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Arkansas Medicaid Waiver Will Mean More Enrollees Lose Coverage

We updated this post on June 14, 2018.

As we’ve said, state Medicaid waivers that take coverage away from people who don’t work or engage in work activities for a set number of hours each month will lead to large coverage losses — even among those who comply with the requirements or should be exempt from them. Arkansas’ approach to implementing its requirements, which took effect on June 1, will make that problem even worse.

That’s because the state is requiring enrollees to demonstrate compliance through a problematic online portal that poses major hardships for enrollees, many of whom don’t have Internet access. Those who don’t comply, or don’t properly report their compliance, with the requirement for three months during the year will lose their coverage.

While many states have created online portals for individuals to apply, renew, or report changes, states have always created them in addition to other access points, giving enrollees multiple ways to interact with state agencies, including phone and in-person access at local eligibility offices. Making the online portal the exclusive means of communication, as Arkansas is doing, presents major challenges for enrollees:

  • Many Arkansans lack Internet access. An estimated 23 percent of non-elderly adult Medicaid enrollees who do not receive disability assistance lack Internet access, which means they don’t have access through a cell phone or an Internet service provider. Another 30 percent have no broadband Internet access, which suggests that many of these enrollees access the Internet only through their cell phones. (See chart.) For that 30 percent, the website could prove problematic, per the next bullet.
  • The website is not mobile friendly. Google rates the site that enrollees must use to log in to the reporting portal as not mobile friendly, with text that appears too small on mobile devices, content that’s wider than the screen, and clickable elements that are set too close together to effectively use on a mobile device.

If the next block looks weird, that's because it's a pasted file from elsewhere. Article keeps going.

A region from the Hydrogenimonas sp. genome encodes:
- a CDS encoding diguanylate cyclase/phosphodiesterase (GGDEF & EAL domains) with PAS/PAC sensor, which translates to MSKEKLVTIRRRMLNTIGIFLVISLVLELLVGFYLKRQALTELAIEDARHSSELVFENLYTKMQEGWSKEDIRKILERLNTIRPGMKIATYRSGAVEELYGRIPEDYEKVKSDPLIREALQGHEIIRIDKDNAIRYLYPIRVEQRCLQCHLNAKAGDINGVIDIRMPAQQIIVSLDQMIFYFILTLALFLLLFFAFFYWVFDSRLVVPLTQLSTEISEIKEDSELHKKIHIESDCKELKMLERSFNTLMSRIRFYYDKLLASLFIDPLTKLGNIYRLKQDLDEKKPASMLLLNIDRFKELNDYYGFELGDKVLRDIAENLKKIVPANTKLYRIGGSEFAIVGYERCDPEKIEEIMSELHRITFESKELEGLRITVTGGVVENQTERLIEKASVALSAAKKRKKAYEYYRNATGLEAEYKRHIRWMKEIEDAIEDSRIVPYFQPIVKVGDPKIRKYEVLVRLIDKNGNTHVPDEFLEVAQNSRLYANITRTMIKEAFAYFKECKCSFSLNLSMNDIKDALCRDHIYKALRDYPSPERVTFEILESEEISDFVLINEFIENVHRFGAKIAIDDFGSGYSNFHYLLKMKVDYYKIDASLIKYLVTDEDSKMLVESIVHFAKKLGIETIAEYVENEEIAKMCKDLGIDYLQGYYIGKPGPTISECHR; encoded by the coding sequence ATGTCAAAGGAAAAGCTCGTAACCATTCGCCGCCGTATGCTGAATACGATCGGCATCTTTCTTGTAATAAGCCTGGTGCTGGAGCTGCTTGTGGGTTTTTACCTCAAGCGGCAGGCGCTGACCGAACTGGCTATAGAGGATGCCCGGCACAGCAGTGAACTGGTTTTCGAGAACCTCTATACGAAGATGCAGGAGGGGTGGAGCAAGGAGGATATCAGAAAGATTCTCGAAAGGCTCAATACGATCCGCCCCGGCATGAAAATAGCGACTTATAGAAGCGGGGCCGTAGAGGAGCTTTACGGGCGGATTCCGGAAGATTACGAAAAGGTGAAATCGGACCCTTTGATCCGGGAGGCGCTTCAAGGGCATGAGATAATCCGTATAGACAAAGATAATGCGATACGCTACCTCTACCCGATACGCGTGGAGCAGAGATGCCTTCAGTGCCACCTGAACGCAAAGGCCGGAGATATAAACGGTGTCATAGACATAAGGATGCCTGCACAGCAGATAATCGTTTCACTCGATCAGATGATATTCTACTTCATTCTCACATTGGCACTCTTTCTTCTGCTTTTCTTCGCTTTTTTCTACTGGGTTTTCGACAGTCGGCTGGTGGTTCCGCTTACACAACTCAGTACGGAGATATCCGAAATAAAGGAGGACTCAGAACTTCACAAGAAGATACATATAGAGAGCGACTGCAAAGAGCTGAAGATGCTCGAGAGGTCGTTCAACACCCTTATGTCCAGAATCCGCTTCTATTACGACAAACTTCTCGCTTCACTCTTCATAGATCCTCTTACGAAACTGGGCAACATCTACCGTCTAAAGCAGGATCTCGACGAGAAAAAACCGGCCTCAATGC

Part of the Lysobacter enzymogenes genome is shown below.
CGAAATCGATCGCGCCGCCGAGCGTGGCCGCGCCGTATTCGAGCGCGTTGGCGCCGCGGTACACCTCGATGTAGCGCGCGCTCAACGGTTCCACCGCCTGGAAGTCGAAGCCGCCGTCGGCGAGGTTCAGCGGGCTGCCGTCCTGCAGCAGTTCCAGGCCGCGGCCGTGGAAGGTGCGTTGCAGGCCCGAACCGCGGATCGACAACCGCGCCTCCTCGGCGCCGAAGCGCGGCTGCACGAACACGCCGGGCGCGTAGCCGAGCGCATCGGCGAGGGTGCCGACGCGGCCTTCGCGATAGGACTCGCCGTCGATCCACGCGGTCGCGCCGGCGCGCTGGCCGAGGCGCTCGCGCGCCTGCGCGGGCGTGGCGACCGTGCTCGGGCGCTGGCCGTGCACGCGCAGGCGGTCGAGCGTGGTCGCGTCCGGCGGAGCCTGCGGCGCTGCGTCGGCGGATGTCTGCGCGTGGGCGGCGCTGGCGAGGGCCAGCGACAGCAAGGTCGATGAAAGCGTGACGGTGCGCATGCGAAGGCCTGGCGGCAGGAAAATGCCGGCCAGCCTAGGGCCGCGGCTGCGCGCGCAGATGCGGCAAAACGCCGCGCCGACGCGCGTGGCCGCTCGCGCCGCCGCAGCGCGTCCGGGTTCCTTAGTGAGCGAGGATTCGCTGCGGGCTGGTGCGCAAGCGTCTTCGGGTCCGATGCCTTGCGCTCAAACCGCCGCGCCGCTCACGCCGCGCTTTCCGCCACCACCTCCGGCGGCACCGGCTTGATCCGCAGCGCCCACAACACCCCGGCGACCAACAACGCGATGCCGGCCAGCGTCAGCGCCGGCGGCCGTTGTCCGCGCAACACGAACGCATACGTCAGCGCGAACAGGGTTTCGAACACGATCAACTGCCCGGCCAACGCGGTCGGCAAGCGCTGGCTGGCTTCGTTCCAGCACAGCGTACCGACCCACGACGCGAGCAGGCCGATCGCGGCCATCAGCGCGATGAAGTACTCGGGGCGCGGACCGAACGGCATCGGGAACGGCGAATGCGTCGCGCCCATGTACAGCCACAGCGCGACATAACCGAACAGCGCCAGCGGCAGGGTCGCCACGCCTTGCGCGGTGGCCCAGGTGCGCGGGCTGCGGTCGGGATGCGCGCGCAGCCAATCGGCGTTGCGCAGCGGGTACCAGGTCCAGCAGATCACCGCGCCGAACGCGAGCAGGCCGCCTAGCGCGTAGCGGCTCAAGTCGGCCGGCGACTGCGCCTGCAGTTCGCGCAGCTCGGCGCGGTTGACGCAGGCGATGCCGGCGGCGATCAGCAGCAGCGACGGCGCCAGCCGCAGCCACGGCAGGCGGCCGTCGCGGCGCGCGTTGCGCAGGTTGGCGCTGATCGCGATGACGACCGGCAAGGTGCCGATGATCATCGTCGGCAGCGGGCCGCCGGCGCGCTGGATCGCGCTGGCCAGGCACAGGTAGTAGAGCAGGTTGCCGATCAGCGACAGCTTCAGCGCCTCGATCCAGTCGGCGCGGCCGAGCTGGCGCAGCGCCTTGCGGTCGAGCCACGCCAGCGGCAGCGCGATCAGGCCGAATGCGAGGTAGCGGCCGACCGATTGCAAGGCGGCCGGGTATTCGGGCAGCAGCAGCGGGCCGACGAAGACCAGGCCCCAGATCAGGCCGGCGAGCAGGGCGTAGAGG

• Establishing an account for the website and logging in is difficult. To report compliance through the portal, enrollees must have an email address to log in and must link their account to their Medicaid case. Linking the case requires a reference number that’s found on mailed notices, which enrollees may not have received or have available.
  • The website is not accessible for people with disabilities. Although the state claims that its portal complies with the Americans with Disabilities Act, the initial pages that an enrollee must click through to log in contain features that, among other shortcomings, make it hard for visually impaired persons to access. The pages are hard for a screen reader to process and have inadequate contrast, making navigation problematic.
  • Enrollees must comply with strict reporting requirements. Enrollees must report work activity compliance for the previous month by the fifth of each month and renew exemptions as frequently as every two months. Even if enrollees can access a public computer with Internet or request assistance from their health plan, they have a narrow window to report.

Only about 4,000 of the first group of 11,000 enrollees subject to the work requirements on June 1 had created accounts as of then.

The state says it spent nearly $7 million to create the website and claims the portal and eligibility system will automatically connect, allowing exemption and compliance data to flow directly into the eligibility system without caseworker intervention. The experience of many states, including Arkansas, however, shows that implementing new complex policies and systems is rarely seamless and often causes eligible people to lose coverage.

The state hasn’t hired additional staff to answer questions or make accommodations for individuals with disabilities. “If you implement [work requirements] in the old-fashioned way of ‘Come into our county office,’” Arkansas Human Services Director Cindy Gillespie said, “we would have to hire so many people — and that just doesn’t make sense.” But by not investing in staff and other resources to support enrollees who should be exempt or need help complying with the requirements, Arkansas is creating a bureaucratic maze that will cause many eligible enrollees to lose coverage.